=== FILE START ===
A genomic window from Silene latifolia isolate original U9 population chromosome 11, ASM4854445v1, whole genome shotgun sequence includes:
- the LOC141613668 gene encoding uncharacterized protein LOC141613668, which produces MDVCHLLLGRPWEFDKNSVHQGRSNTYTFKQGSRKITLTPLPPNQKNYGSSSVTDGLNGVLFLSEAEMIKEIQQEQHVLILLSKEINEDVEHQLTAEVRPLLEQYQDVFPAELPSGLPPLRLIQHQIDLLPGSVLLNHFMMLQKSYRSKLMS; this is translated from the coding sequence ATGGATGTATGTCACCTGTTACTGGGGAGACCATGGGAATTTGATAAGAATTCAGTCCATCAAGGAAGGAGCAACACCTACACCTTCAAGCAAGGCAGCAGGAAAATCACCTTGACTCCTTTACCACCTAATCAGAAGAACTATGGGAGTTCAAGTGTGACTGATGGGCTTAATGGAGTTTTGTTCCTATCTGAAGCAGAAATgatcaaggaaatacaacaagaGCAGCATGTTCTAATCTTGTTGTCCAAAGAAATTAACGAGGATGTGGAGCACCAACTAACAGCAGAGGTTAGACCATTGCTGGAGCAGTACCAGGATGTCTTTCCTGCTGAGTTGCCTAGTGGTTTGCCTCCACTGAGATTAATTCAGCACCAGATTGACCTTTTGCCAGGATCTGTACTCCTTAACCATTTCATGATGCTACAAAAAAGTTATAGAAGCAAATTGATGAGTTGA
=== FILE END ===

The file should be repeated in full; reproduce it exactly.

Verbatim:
A genomic window from Silene latifolia isolate original U9 population chromosome 11, ASM4854445v1, whole genome shotgun sequence includes:
- the LOC141613668 gene encoding uncharacterized protein LOC141613668, which produces MDVCHLLLGRPWEFDKNSVHQGRSNTYTFKQGSRKITLTPLPPNQKNYGSSSVTDGLNGVLFLSEAEMIKEIQQEQHVLILLSKEINEDVEHQLTAEVRPLLEQYQDVFPAELPSGLPPLRLIQHQIDLLPGSVLLNHFMMLQKSYRSKLMS; this is translated from the coding sequence ATGGATGTATGTCACCTGTTACTGGGGAGACCATGGGAATTTGATAAGAATTCAGTCCATCAAGGAAGGAGCAACACCTACACCTTCAAGCAAGGCAGCAGGAAAATCACCTTGACTCCTTTACCACCTAATCAGAAGAACTATGGGAGTTCAAGTGTGACTGATGGGCTTAATGGAGTTTTGTTCCTATCTGAAGCAGAAATgatcaaggaaatacaacaagaGCAGCATGTTCTAATCTTGTTGTCCAAAGAAATTAACGAGGATGTGGAGCACCAACTAACAGCAGAGGTTAGACCATTGCTGGAGCAGTACCAGGATGTCTTTCCTGCTGAGTTGCCTAGTGGTTTGCCTCCACTGAGATTAATTCAGCACCAGATTGACCTTTTGCCAGGATCTGTACTCCTTAACCATTTCATGATGCTACAAAAAAGTTATAGAAGCAAATTGATGAGTTGA